In the year ended 31st March, 2015, there were 8029 companies which were owned or partly owned by individual persons residing in the Isle of Man. These companies enjoyed taxable incomes (i.e. total incomes, less dividends paid) of £1,227million. Stating the obvious, income tax calculated at the zero rate results in NO Manx income tax having to be paid by these companies, whereas income tax calculated at the rate of 20% (albeit before tweaking for Manx rental income and foreign taxed income) would surely have resulted in these companies having to pay Manx income tax amounting to some £245million. 
 
In the year ended 31st March, 2016, there were 8048 companies which were owned or partly owned by individual persons residing in the Isle of Man. These companies enjoyed taxable incomes (i.e. total incomes, less dividends paid) of £871million. Stating the obvious, income tax calculated at the zero rate results in a NO Manx income tax having to be paid by these companies, whereas income tax calculated at the rate of 20% (albeit before tweaking for Manx rental income and foreign taxed income) would surely have resulted in these companies having to pay Manx income tax amounting to some £174million. 
 
In general terms, therefore, for every £5,000 of income which arises or accrues to a company residing in the Isle of Man which is owned or partly owned by an individual person or individual persons residing in the Island, £1,000 of Manx resident income tax is effectively 'lost' to the General Revenue Account of the Isle of Man Government.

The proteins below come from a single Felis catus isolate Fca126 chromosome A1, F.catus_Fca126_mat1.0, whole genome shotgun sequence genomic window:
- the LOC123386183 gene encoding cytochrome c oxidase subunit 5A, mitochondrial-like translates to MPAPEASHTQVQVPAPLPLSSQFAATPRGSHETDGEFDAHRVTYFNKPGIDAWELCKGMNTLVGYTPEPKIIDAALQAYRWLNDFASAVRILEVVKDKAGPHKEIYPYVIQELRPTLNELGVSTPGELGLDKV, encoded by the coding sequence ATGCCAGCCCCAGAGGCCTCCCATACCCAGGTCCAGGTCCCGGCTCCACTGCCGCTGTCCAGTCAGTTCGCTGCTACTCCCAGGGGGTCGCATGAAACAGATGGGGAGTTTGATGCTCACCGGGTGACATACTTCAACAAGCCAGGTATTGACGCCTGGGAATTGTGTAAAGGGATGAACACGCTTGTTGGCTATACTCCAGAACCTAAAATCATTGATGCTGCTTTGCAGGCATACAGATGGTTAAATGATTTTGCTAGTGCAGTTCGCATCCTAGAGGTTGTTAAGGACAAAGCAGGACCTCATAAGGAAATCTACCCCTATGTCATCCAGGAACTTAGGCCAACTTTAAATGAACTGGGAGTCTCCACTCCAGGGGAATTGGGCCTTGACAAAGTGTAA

The figures for the year ended 31st March, 2017, will not be available before June, 2018. Nevertheless, it looks as if something of the order of £200million each year is now being 'lost' to the General Revenue Account of the Isle of Man Government by courtesy of the zero rate of Manx income tax 'charged' on the taxable incomes of companies residing in the Isle of Man which are owned or partly owned by individual persons residing in the Island.
 
In any event, it is surely NOT the fault of any individual person who lawfully:
  • resides in the Isle of Man; 
  • incorporates a private investment company which resides in the Isle of Man for Manx income tax purposes;
  • advances say £100million on loan to the company;
  • sells his or her investments worth say £100million to the company for £100million;
  • is paid £100million by the company for his or her investments; and
  • sees the company's investments thereafter produce an annual income of, say, £5million which is retained in the company,

...with the result that the company has NO LIABILITY to Manx resident income tax each year due to the operation of the zero rate of company income tax (i.e. by courtesy of legislation 'enacted' by Tynwald). 

In all likelihood, however, such an individual person who owns, manages and controls such a company is likely to meet his or her living expenses out of: